“It’s nothing,” Ran insisted, wishing it was.  “I just...”  He made a vague gesture down his chest and then looked across the pool, to where Crawford was drying himself off after his swim. 

“Western men are much hairier than Japanese,” Aya-chan said brightly.  The minx.  “My brother wants to know if it bothers you.”

“Your brother is now mortified,” Ran replied, glaring across the table, but Ken was just laughing.  “He does get a bit shaggy when he’s wet.  You should see him in the shower.”

“I’d really rather not,” Ran muttered.

“Is it bad?” Aya-chan was still resolutely impervious to embarrassment.

“It’s okay,” Ken admitted, a hint of blush appearing under his tan.  “I mean, I obviously don’t dislike it and it would be kind of weird if he waxed.”  Ken had done that for a mission once and never again.  A more cheerful thought occurred to him.  He leaned in confidingly, seeing that the American was now on his way over.  “Can you imagine?  It hurts like shit right, sorry Aya, and he’d know it was going to.”

“We all know it’s going to,” Aya-chan said pertly, lowering her newly shaped eyebrows in a frown. “But oh yes!”

Ran smiled politely into his mai tai as Crawford approached.   He could appreciate Ken’s way of thinking but the relationship still baffled him.

griglewood: (Ken?)
Crawford emerged from the bathroom, still buttoning his shirt.  While he was showering, Ken had spread a pile of clothes across the bed.  He must have emptied the drawers.
 
“What are you doing?”  Crawford retrieved the tie he had folded over the mirror.  Ken shrugged.  “Sorting stuff out for next week.  Wanted to make sure nothing needs washing.”
 
Crawford was about to commend the preparations for their upcoming holiday but something caught his eye.
 
“Not jeans, Ken, it’ll be much too warm.”
 
“Yeah, I know.”   A small amount of irritation crept in.  “I’m going to take that lot.”  Ken pointed to the pile on his right.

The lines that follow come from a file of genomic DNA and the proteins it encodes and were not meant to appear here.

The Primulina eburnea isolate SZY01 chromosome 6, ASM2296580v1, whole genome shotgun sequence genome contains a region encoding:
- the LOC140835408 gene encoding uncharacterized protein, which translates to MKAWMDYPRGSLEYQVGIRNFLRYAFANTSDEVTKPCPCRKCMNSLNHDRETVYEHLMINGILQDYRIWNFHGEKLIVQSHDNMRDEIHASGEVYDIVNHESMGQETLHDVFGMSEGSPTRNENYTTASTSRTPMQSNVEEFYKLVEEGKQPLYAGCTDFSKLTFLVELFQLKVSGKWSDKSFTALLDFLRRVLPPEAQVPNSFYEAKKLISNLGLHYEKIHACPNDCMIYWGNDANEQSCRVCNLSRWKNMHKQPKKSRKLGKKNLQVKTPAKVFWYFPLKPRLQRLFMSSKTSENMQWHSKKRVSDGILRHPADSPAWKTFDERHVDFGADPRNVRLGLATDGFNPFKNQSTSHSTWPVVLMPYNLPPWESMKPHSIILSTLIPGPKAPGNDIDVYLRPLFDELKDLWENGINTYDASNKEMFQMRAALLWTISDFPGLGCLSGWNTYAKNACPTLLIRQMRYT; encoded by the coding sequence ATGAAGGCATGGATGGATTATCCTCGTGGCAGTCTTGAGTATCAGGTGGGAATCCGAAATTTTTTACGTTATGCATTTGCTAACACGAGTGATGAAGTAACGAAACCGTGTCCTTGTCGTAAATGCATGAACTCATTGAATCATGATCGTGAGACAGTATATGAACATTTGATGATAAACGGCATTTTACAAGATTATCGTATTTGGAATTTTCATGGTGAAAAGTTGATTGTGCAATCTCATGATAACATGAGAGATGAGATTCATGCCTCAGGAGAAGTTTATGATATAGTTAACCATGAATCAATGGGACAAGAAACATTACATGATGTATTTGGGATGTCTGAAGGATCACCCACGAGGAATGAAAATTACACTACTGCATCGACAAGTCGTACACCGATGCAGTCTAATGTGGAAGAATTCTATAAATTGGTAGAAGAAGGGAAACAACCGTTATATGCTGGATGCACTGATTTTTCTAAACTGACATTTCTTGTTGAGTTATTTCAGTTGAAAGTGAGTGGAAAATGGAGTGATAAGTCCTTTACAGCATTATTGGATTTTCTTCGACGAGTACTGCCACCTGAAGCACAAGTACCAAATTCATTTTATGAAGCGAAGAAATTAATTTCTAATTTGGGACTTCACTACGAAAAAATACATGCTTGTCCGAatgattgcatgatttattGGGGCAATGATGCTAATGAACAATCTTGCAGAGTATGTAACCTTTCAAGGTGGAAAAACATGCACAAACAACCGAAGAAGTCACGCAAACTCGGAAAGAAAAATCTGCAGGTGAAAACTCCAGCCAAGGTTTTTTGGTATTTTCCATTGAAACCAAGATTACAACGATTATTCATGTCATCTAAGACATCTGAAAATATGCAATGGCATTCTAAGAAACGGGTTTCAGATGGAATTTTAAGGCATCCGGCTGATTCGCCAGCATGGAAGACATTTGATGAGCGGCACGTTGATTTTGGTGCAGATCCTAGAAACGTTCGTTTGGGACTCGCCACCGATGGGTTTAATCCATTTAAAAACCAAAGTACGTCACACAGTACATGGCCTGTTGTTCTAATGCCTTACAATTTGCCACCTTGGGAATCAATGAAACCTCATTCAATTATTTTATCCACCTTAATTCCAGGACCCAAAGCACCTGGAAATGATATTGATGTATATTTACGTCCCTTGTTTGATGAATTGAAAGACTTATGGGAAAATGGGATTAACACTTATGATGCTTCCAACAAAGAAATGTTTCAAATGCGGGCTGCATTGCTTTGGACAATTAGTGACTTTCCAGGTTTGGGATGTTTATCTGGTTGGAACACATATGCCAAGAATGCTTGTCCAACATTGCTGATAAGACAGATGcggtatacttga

“No you’re not,” Crawford replied swiftly, recognising several faded teeshirts and some scruffy shorts.  “You’ve had those as long as I’ve known you.”
 
“They’re my summer clothes,” Ken said flatly, as if this was explanation enough.
 
“They were your summer clothes in Weiß.”  Crawford threw the words over his shoulder on his way downstairs.  “Take some money out of the safe and go get something decent.  You wouldn’t let the boys dress that badly.”
 
 
 
 
The boys were having breakfast on the terrace when a furious Ken followed Crawford outside to the car. 
 
“So I’m embarrassing you now? Is that it?”
 
“You’ve embarrassed me for years, Ken.  Get your hand off the door.”
 
Ken tried to oblige by slamming the car door shut but Crawford was of course ahead of him. He closed the door himself while Ken fumed on the tarmac.  Ken leaned into the window as soon it rolled down. “You don’t tell me what to wear, Brad.  I’m not your fucking wife.”
  
“Are you sure about that?” Crawford said nastily, and hit ignition.
 
 
  
 
“Crap,” Shige swore, as Ken stormed back into the house.  Kaoru stoically continued to work his way through a bowl of cocoa pops while Shinji looked like he was on the verge of a million questions. 
 
Keigo went to the heart of the matter.  He picked up his tennis club phone and pressed the second button on his predialled list.  “Bring Fuji,” he instructed as soon as Tezuka answered.  
 
“Fuji?”  Shinji echoed.
 
“You can bring your mad scientist too if you like,“ Keigo suggested grandly.  “I suspect we’ll need strength in numbers.”
 
 
 
 
Back in the house, Ken was taking out his frustration on the washing machine.  And the dishwasher.  And the dishes.  The boys left things just long enough to avoid more personal damage. And then.
 
“He’ll make you pay for breakages,” Shige warned.
 
“It can come out of the fucking safe then,” Ken snapped back.
 
“And the swear jar,” Shinji muttered matter of factly behind him.
 
“You know we love you as you are, Ken,” Keigo interrupted smoothly when Ken swivelled around.  “None of us would ever want to change you and we definitely don’t condone Crawford for, well...”
 
“Anything?” Fuji suggested helpfully from the sidelines.  (Tezuka would have taken his time arriving but his best friend absolutely adored the Hidaka household.)